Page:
As I join and engage with the youth in the party, and in Malawi in general, first is to encourage all of them to have a vision starting with the individual before they think about the next person. This vision or dream helps shape one’s way of thinking in order to align the way to attaining the dream. We need to broaden our industry in order to create jobs for the youth. We need to re-open our technical schools in order to create more and more artisans and improve on the quality of our deliverables.

This is one way of empowering the youth. Once this is achieved and because they are now equipped with the right tools and training, we can then compliment that by giving them a boost to kick start their entrepreneurial desires.

They youth must be fully incorporated in the national development agenda. In any case, they form the biggest percentage of our population and, as such, we should make them play an active part.

Hence in brief the youth must have a vision, stay focused and go and achieve their intended dream. In that way, they may not be susceptible to any abuse by anyone.

Some are saying you’re a rookie to politics who will have to learn a lot of things on the job, what do you say to that?

In everything that we do, we learn. Great footballers were not born great, they became great because they have the right attitude, they had vision, they lived their vision and realised their dream. Great business managers have done the same.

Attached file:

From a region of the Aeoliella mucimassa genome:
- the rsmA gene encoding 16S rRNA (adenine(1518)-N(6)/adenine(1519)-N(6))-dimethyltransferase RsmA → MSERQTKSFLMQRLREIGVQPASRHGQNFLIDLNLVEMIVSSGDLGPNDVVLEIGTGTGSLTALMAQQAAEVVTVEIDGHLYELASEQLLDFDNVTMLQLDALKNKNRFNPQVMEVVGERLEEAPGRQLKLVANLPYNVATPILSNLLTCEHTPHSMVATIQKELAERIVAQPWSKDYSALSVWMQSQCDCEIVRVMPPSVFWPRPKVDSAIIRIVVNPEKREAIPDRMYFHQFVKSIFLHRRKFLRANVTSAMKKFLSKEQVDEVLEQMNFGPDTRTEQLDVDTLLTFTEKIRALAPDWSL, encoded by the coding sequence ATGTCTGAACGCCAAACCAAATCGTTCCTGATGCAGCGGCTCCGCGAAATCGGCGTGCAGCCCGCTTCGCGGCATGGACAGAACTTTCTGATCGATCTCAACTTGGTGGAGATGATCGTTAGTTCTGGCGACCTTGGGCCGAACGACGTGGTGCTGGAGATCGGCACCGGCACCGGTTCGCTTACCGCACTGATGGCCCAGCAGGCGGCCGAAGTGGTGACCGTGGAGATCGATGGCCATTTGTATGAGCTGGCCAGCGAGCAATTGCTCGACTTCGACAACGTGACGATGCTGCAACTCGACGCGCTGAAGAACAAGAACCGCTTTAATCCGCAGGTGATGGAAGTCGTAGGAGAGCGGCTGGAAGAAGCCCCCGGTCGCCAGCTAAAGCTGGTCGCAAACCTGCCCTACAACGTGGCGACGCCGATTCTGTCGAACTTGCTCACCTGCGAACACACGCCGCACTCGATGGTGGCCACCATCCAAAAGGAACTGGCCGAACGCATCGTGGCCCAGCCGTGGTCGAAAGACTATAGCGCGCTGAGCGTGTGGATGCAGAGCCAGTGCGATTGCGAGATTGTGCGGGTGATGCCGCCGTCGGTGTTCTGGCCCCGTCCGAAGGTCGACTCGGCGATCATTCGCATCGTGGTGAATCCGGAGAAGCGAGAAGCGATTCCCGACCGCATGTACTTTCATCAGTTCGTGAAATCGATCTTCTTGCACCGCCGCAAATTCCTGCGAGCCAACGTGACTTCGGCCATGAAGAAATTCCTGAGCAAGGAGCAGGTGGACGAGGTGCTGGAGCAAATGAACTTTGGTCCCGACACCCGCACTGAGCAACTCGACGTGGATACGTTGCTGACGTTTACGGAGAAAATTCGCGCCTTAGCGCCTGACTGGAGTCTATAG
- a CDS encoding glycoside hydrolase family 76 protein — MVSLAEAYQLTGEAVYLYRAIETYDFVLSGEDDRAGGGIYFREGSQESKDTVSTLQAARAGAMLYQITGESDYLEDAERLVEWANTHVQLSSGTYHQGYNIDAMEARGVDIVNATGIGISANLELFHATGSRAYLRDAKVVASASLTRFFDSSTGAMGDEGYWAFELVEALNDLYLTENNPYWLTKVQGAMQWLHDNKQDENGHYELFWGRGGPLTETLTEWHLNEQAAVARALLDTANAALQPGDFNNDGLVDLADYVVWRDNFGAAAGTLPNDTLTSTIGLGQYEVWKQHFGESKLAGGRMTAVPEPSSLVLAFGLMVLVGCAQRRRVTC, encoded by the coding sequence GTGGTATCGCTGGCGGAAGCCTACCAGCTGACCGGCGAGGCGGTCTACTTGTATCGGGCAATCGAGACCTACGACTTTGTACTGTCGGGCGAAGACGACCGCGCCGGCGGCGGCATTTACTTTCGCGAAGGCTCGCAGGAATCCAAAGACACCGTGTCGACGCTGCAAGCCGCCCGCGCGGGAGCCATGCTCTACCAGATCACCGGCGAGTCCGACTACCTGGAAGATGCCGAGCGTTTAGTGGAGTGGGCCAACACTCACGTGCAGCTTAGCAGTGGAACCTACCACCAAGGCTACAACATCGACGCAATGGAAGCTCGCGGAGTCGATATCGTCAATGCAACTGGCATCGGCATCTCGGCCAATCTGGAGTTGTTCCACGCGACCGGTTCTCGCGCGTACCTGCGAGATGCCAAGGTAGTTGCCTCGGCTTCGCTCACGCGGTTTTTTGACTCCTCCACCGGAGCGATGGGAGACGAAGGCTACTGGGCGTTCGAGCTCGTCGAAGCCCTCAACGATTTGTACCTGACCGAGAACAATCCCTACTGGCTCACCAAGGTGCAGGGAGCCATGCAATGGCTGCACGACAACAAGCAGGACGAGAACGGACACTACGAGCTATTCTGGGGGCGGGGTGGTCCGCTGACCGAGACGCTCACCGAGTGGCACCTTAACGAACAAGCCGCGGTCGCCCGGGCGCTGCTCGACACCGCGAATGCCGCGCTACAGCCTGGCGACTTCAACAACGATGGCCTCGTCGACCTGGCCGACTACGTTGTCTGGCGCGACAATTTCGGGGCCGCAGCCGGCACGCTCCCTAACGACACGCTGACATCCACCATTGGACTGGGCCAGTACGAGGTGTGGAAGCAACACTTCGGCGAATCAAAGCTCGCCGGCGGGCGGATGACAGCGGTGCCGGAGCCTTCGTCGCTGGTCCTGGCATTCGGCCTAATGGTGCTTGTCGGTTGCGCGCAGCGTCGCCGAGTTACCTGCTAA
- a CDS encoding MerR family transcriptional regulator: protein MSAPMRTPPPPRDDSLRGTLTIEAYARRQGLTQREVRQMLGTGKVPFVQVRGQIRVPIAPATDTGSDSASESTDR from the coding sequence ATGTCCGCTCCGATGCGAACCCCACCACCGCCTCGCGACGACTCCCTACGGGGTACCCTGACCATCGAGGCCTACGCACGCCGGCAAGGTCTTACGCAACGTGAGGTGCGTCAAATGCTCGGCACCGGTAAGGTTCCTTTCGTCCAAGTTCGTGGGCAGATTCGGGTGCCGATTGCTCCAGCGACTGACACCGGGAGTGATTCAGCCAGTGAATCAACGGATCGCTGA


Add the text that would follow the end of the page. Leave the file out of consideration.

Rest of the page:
We need to transform our country for instance from being a predominantly consuming nation to one that produces. We need to walk the talk. We have heard people complaining in different places, at church, at wedding functions, at work, at school, at the hospital, in buses, at the clubs…these are people that are very good and technically competent. All they do is criticise without offering alternative solutions.

Some suffer from “analysis-paralysis”. Let us get involved and help one another transform the face of our nation. If we do not do it, who will?

Tell me, who is Saulos Chilima?

I was born on 12th February 1973. I was the first local Managing Director for Airtel Malawi in the year 2010 and at the time am told I was one of this country’s youngest executive officers. I joined the company in 2006 as Sales and Distribution Director, but I have over 18 years experience in various sectors.

I held senior sales and marketing positions in banking and the fast-moving consumer goods sectors, namely the Leasing and Finance Company, Unilever Malawi and Coca Cola and Carlsberg before joining the telecommunications field.

I have served on the board of Airtel Malawi since August 2009 and also on the boards of Indebank (Mw) Limited, Charter Insurance Limited and Momentum Health and I am also a trustee of the University of Malawi.

Academically, I hold a Bachelor of Social Sciences Degree and Master of Arts in Economics both from the University of Malawi. Currently, I am reading for my PhD with the University of Bolton, UK. I am married to Mary and we have two children.

What message do you have to Malawians?

I have confidence that with the DPP regime, we will transform this country to achieve self sustenance. I say this because confidence is demonstrated as follows: “We plan big things for tomorrow in spite of zero knowledge of the future or having any certainty of uncertainties..